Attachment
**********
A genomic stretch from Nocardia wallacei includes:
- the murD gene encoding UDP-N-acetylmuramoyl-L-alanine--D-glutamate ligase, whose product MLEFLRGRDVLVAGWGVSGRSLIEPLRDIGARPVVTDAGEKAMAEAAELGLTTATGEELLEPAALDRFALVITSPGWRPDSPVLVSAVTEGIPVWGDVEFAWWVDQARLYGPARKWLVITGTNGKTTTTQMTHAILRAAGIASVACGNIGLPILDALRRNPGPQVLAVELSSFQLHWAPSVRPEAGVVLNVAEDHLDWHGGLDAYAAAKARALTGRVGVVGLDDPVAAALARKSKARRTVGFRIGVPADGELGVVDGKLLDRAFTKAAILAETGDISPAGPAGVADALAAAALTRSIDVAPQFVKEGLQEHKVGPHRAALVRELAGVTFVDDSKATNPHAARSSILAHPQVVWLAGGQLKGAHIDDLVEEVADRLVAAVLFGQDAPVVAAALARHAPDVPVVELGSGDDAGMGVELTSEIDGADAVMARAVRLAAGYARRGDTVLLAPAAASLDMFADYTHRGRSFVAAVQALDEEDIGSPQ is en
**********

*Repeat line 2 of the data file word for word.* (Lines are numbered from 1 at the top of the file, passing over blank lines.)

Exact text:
- the murD gene encoding UDP-N-acetylmuramoyl-L-alanine--D-glutamate ligase, whose product MLEFLRGRDVLVAGWGVSGRSLIEPLRDIGARPVVTDAGEKAMAEAAELGLTTATGEELLEPAALDRFALVITSPGWRPDSPVLVSAVTEGIPVWGDVEFAWWVDQARLYGPARKWLVITGTNGKTTTTQMTHAILRAAGIASVACGNIGLPILDALRRNPGPQVLAVELSSFQLHWAPSVRPEAGVVLNVAEDHLDWHGGLDAYAAAKARALTGRVGVVGLDDPVAAALARKSKARRTVGFRIGVPADGELGVVDGKLLDRAFTKAAILAETGDISPAGPAGVADALAAAALTRSIDVAPQFVKEGLQEHKVGPHRAALVRELAGVTFVDDSKATNPHAARSSILAHPQVVWLAGGQLKGAHIDDLVEEVADRLVAAVLFGQDAPVVAAALARHAPDVPVVELGSGDDAGMGVELTSEIDGADAVMARAVRLAAGYARRGDTVLLAPAAASLDMFADYTHRGRSFVAAVQALDEEDIGSPQ is en